I check any film advertising for a comedy called “His Dare Devil Queen, Hot Finish, Mabel at the Wheel” and I found what I was looking for June 19, 1918 at the Majestic Theatre in the Reno Evening Gazette … “and Charlie Chaplin, Mabel Normand in “His Daredevil Queen” …. A RIOTOUS MOTOR CYCLE COMEDY…

 

In 1918, Mabel was identified as a motor cycle “girl.”

Therefore, when Mabel was under contract with Sam Goldwyn and was working in Culver City and she is pictured with the fabulous Indian this was not a new experience she looks very comfortable with the motorcycle. 

Back when the 2 pictures were posted in Mabel’s Log, Gregory Golski, and a lifelong fan of Mabel’s work provide information on the Indian.  He knew it was a V-twin 42 degree side-valve, and that these were made by Indian for many years; the Scout or Chief were easily eliminated- they were a totally different engine design with the chain drive on the opposite side, and different fender brackets.  He thinks that Mabel’s bike was rather unique-  and he identified the bike in “Mabel at the Wheel” as a dual seat Indian.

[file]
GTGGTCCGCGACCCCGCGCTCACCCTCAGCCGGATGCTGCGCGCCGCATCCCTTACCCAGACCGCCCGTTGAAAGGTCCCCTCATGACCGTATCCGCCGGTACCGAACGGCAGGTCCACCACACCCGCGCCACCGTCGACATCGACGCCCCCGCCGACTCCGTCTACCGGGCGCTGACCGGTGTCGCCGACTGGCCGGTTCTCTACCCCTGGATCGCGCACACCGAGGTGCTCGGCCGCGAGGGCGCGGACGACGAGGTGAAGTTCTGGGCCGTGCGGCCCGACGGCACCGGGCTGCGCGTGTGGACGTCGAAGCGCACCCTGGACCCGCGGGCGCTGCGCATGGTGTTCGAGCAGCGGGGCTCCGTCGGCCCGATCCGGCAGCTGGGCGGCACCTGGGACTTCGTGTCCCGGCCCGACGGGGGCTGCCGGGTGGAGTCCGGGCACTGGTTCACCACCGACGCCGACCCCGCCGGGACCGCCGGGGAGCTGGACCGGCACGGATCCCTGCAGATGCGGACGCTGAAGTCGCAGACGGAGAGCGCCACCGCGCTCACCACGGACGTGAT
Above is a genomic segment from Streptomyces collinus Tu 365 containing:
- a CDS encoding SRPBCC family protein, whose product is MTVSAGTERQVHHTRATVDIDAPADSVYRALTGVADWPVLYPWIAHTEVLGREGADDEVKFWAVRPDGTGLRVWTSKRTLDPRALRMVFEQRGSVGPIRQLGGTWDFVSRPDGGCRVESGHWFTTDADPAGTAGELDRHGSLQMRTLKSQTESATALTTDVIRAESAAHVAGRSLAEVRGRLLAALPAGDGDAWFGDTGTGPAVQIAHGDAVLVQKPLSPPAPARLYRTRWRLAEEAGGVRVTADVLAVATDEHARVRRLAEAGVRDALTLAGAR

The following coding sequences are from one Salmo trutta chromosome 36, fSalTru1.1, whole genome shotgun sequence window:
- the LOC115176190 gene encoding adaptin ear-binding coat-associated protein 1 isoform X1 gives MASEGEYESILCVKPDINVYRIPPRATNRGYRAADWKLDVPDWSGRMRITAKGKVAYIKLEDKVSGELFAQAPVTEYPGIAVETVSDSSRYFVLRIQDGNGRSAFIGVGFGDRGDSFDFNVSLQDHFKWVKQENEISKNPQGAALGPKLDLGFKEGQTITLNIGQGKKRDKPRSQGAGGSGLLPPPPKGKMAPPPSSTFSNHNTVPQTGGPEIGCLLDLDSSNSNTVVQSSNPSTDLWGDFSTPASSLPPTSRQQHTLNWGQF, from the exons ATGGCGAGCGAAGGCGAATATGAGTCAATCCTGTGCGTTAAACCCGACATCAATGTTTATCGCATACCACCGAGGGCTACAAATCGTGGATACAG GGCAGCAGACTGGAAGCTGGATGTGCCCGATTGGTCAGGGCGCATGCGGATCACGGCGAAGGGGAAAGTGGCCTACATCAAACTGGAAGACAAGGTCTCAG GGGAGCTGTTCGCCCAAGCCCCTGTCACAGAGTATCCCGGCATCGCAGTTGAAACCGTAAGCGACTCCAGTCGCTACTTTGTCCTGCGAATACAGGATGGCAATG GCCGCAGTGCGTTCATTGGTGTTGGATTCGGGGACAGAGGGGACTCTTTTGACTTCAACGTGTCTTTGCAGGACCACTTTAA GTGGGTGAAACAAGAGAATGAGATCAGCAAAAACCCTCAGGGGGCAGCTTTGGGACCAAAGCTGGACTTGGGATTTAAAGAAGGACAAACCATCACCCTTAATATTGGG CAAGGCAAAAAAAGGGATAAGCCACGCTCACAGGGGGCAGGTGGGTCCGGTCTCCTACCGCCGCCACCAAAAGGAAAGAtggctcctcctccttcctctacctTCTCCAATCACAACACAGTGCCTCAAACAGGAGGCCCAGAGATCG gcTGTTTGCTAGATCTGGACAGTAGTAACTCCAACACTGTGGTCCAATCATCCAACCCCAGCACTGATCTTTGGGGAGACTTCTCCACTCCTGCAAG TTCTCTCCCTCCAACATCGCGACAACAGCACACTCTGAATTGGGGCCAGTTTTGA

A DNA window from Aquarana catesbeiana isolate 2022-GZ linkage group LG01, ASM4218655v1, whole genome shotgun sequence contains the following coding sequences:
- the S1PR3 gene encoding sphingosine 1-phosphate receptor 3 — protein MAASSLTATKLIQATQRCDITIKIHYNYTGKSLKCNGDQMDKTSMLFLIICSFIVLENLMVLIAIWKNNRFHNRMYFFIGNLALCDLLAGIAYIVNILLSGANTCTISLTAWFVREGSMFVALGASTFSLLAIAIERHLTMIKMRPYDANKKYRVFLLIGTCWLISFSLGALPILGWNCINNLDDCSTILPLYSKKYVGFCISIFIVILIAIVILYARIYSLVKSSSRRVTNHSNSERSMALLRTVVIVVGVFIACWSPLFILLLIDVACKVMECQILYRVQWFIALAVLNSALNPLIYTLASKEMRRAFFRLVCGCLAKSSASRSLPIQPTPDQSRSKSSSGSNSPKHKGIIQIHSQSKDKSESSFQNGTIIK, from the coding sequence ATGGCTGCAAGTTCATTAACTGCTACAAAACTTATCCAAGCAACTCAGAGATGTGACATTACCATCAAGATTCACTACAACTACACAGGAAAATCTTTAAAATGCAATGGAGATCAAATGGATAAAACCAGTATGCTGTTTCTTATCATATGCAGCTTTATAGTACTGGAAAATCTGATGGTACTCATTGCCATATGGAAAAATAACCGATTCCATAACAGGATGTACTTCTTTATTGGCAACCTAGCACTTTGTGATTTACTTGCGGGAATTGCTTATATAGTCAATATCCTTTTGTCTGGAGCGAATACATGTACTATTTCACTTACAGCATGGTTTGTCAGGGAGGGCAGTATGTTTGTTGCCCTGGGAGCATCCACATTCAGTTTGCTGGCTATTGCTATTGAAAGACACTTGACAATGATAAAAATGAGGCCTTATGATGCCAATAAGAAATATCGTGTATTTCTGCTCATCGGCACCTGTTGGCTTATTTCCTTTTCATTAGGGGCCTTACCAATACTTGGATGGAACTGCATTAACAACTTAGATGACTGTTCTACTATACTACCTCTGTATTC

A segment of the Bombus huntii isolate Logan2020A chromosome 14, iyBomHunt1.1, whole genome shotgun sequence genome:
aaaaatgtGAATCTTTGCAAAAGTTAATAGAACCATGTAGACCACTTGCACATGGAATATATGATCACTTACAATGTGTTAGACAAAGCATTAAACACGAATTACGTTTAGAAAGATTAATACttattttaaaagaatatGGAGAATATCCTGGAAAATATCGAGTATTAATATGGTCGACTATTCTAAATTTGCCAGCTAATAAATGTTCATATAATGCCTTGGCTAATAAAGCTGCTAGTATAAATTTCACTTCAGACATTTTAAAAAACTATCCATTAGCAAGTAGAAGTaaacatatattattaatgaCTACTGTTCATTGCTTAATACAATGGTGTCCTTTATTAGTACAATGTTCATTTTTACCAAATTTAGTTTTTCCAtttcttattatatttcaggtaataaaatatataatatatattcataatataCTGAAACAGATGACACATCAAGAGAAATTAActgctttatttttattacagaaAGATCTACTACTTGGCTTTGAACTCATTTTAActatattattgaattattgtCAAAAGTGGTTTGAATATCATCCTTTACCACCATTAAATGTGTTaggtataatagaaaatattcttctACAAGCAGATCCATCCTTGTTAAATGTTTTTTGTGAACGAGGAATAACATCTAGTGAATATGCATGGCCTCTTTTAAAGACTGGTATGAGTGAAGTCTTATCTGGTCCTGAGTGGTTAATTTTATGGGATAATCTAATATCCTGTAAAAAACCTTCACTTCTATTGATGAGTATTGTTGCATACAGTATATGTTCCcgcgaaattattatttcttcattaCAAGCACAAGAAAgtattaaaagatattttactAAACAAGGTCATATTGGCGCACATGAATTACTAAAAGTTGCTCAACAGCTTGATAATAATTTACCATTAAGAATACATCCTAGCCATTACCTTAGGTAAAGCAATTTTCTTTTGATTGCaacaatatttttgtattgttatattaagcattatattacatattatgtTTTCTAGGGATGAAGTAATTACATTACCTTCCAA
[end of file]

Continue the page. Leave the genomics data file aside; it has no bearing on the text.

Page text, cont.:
The bike at Goldwyn Studio with dear sweet Mabel was the 'Cadillac of motorcycles' - Gregory writes that this particular Indian motorcycle shown is a special order 1920 Power Plus V-Twin 61 cid, 1000cc (=1 litre), a bear of a bike capable of 60mph, equipped with all the bells and whistles. Powerful yet incredibly attractive, it was the epitome of sex appeal on wheels. It had electric lighting when many were still using acetylene, it had dual headlights- when most came with a single central, chrome bezels on the speedometer and brackets- when the standard would have been black, and even a chrome wooden-handled tire pump strapped to the front fork just in case of a blow-out!